Budget Will Likely Include Money From Privatizing Government Functions

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The last state budget was balanced with more than 2 billion dollars in federal stimulus dollars. And Gov. John Kasich has railed against using that one-time money more than once – most recently, in his State of the State speech.

Kasich said, “No family would operate on one-time money to just have business as usual when they know the change is coming.”

The governor has set a big goal for this budget – resolve the deficit that’s he’s said is 8 billion dollars without raising taxes. And the idea that he would privatize some state functions to deal with the deficit isn’t new at all – here’s what Kasich said in December: “Privatization with a lot of the activities in the prisons or with some of the prisons is definately on the table.”

Kasich also talked about the turnpike in December: “If you’re going to do a lease arrangement for decades, you want to make sure you’re getting what it’s worth. And there may be alternatives to just a lease, a long term lease, there may be – we’re looking at everything.”

So if Kasich is opposed to using one-time money for regular state operations, how would the huge sums that privatizing the prisons and the turnpike be used? John Begala with the Center for Community Solutions admits it’s hard to tell right now, because the details of these deals are critical.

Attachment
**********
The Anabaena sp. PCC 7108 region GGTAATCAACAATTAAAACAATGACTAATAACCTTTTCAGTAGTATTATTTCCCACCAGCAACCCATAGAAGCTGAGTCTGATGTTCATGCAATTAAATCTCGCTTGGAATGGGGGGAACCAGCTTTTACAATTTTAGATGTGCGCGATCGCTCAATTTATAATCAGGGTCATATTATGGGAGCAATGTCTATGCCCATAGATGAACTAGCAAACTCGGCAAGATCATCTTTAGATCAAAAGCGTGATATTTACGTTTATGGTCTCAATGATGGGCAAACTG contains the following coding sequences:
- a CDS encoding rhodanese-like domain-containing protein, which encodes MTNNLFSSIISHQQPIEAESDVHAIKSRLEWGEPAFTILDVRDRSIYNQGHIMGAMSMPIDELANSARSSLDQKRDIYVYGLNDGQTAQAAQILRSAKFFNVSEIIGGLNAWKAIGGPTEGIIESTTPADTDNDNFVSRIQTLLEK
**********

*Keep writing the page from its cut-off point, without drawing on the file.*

Begala says, “You know, there are only so many tricks in the hat, and once of these days we’re going to run out of tricks.”

Begala also says real savings can be wrung out of the prison system with sentencing reform and alternative sentencing options for non-violent offenders with short-term sentences.

He says, “And if you think that it costs $25,000 a year, give or take, to house a prisoner for a year, we get that down by 10% from the 51,000 that we have incarcerated right now, then you’re talking real money. That is a much more substantive, has a much greater long term impact on the structural deficit than the one-time stuff does.”

Dale Butland at the progressive think-tank Innovation Ohio is also interested to see the details. He notes that there may be operational problems to privatizing some things – such as the Ohio Lottery, the profits of which go to Ohio’s public schools. A proposal to privatize the lottery was submitted to the state agency that researches possible laws last week, and Lt. Gov. Mary Taylor said in an audit she did last year that the lottery could be better run as a quasi-corporate agency. Butland also says leasing the turnpike might solve the immediate budget problem, but could bring other financial trouble down the road.

Butland says, “Every other state that has tried that has seen a large increase in tolls on the toll roads. So it in a sense it becomes an unvoted tax on truckers and others who use the toll road.”

Another proposal that is said to be in the governor’s budget is a plan to allow private drilling for oil and gas and for timber sales in state parks. The Sierra Club says it worked with other environmental groups last year on a study that showed the state’s logging program costs more than it brings in.

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